Tag Archives: Rocketdyne LR79-7

17 August 1958

Thor-Able 1 Pioneer launch, 17 August 1958. NASA)
Thor-Able 1 Pioneer launch, 17 August 1958. NASA)

17 August 1958: In what was the first attempt to launch a spacecraft beyond Earth orbit, Thor-Able 1 was to place a small instrumented satellite in orbit around the Moon. Called Pioneer, the satellite carried a television camera, a micrometeorite detector and a magnetometer.

The Thor-Able was launched from the Cape Canaveral Air Force Station, Florida, at 12:28:00 UTC, 4 minutes behind schedule.

73.6 seconds into the flight, at an altitude of 9.9 miles (16 kilometers), the first stage of the rocket exploded. Telemetry from the upper stages continued and that was tracked until impact in the Atlantic Ocean. An investigation found the cause to be a turbopump failure.

The Thor Able was a two-stage orbital launch vehicle which was developed from the Douglas Aircraft Company’s SM-75 Thor intermediate-range ballistic missile.

Designated Thor DM-19, the first stage was 60.43 feet (18.42 meters) long and 8 feet (2.44 meters) in diameter. Fully fueled, the first stage had a gross weight of 108,770 pounds (49,337 kilograms). It was powered by a Rocketdyne LR-79-7 engine which burned liquid oxygen and RP-1 (a highly-refined kerosene rocket fuel) and produced 170,565 pounds of thrust (758.711 kilonewtons). This stage had a burn time of 2 minutes, 45 seconds.

The second stage was an Aerojet General Corporation-built Able, a second stage for the U.S. Navy’s Vanguard rocket. It was 21 feet,6.6 inches (6.57 meters) long with a maximum diameter of 2 feet, 9 inches (0.84 meters). The second stage had a gross weight of 5,000 pounds (2,268 kilograms). It used an Aerojet AJ10-101 rocket engine which burned a hypergolic  mixture of nitric acid and UDMH. The second stage produced 7,711 pounds of thrust (34.300 kilonewtons) and burned for 1 minutes, 55 seconds.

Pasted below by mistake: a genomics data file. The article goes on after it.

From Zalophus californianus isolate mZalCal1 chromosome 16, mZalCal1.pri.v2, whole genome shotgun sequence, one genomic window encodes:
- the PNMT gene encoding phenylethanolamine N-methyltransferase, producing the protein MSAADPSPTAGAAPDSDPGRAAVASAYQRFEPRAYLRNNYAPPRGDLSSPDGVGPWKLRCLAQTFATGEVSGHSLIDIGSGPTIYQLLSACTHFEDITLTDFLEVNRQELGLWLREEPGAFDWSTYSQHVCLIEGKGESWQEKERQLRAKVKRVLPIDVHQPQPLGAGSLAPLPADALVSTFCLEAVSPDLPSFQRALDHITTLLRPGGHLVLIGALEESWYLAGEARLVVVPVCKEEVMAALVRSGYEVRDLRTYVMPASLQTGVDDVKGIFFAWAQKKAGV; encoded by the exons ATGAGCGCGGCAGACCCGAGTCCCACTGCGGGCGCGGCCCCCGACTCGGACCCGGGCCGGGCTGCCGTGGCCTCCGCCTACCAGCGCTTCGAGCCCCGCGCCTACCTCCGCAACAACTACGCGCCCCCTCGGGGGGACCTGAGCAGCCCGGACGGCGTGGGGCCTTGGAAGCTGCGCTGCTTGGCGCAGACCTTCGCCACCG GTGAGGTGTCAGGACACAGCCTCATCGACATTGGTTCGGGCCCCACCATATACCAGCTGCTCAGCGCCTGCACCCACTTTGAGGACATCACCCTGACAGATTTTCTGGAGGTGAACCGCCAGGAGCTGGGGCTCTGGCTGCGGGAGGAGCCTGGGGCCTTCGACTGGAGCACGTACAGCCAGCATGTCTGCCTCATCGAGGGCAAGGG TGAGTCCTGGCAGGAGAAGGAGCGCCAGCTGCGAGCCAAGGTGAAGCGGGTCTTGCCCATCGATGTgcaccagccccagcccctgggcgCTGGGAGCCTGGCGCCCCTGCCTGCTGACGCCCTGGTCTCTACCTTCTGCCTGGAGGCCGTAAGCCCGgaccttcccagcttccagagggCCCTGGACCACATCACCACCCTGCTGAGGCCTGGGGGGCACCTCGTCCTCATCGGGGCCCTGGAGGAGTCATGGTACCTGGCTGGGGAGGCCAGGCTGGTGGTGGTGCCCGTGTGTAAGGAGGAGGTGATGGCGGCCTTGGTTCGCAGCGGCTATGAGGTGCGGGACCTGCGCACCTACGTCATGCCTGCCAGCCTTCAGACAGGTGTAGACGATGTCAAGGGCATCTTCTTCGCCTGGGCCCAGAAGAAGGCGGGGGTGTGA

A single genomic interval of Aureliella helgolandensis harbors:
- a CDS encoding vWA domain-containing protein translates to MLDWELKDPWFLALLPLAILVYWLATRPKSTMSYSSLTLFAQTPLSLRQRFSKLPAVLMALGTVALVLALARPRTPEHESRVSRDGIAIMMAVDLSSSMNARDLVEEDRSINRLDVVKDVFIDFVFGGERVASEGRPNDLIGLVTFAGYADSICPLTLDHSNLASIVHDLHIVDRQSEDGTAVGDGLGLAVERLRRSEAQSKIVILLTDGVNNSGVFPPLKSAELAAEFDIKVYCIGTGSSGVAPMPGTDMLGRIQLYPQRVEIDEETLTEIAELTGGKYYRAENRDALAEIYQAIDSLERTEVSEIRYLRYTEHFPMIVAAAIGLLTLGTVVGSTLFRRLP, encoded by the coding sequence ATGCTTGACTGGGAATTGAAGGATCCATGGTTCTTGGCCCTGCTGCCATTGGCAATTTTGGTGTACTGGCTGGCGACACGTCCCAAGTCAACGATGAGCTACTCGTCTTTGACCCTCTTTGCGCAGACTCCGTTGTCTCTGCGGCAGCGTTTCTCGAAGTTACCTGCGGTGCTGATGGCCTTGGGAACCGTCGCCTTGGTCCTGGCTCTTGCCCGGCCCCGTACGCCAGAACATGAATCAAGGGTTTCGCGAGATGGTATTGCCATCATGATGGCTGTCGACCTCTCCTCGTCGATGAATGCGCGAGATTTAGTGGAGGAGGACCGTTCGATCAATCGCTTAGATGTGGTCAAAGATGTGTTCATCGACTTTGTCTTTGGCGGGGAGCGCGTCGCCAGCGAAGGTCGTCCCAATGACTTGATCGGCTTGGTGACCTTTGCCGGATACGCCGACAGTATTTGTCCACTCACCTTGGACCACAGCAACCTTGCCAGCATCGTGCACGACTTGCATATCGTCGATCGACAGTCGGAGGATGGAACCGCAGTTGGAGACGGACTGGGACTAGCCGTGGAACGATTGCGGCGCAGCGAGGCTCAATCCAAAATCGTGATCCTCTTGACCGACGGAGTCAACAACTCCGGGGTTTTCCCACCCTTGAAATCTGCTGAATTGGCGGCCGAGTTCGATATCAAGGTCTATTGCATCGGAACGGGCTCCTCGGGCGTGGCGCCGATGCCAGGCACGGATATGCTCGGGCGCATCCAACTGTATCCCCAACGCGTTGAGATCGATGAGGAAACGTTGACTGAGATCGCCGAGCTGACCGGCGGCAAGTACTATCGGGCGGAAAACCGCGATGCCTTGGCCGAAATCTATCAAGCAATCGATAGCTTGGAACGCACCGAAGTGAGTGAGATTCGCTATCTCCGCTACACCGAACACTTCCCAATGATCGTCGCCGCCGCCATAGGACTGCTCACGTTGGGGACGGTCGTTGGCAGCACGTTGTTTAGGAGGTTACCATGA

© 2017, Bryan R. Swopes

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10 July 1962

Telstar 1 launches aboard a Thor Delta rocket at Launch Complex 17B, 0835 GMT, 10 July 1962. (NASA)
Telstar 1 launches aboard a Delta rocket at Launch Complex 17B, 0835 GMT, 10 July 1962. (NASA)

10 July 1962: At 0835 GMT (4:35 a.m., EDT) the first communications relay satellite, Telstar 1, was launched into orbit from Launch Complex 17B, Cape Canaveral Air Force Station, Florida. The launch vehicle was a three-stage, liquid-fueled, Delta rocket.

This was the first commercial space flight, sponsored by a consortium of communications companies and government organizations, including AT&T, Bell Labs, the BBC, NASA, and British and French postal services. The satellite was used to relay live television broadcasts across the Atlantic Ocean. This had never previously been possible.

Telstar weighed 171 pounds (77.5 kilograms). Its weight and size were restricted by the availability of launch vehicles. It was placed in an elliptical orbit, varying from 591 miles (952 kilometers) to 3,686 miles (5,933 kilometers), and inclined at about a 45° angle to Earth’s Equator. The orbital period was 2 hours, 37 minutes. The properties of Telstar’s orbit restricted its use to about 20 minutes during each pass.

In addition to its primary role as a communications relay satellite, Telstar also performed scientific experiments to study the Van Allen Belt.

The Delta was a three-stage expendable launch vehicle which was developed from the Douglas Aircraft Company’s SM-75 Thor intermediate-range ballistic missile.

Designated Thor DM-19, the first stage was 60.43 feet (18.42 meters) long and 8 feet (2.44 meters) in diameter. Fully fueled, the first stage had a gross weight of 108,770 pounds (49,337 kilograms). It was powered by a Rocketdyne LR-79-7 engine which burned liquid oxygen and RP-1 (a highly-refined kerosene rocket fuel) and produced 170,565 pounds of thrust (758.711 kilonewtons). This stage had a burn time of 2 minutes, 45 seconds.

The second stage was an Aerojet General Corporation-built Delta 104. It was 19 feet, 3 inches (5.88 meters) long with a maximum diameter of 4 feet, 6 inches (1.40 meters). The second stage had a gross weight of 9,859 pounds (4,472 kilograms). It used an Aerojet AJ10-104 rocket engine which burned a hypergolic  mixture of nitric acid and UDMH. The second stage produced 7,890 pounds of thrust (35.096 kilonewtons) and burned for 4 minutes, 38 seconds.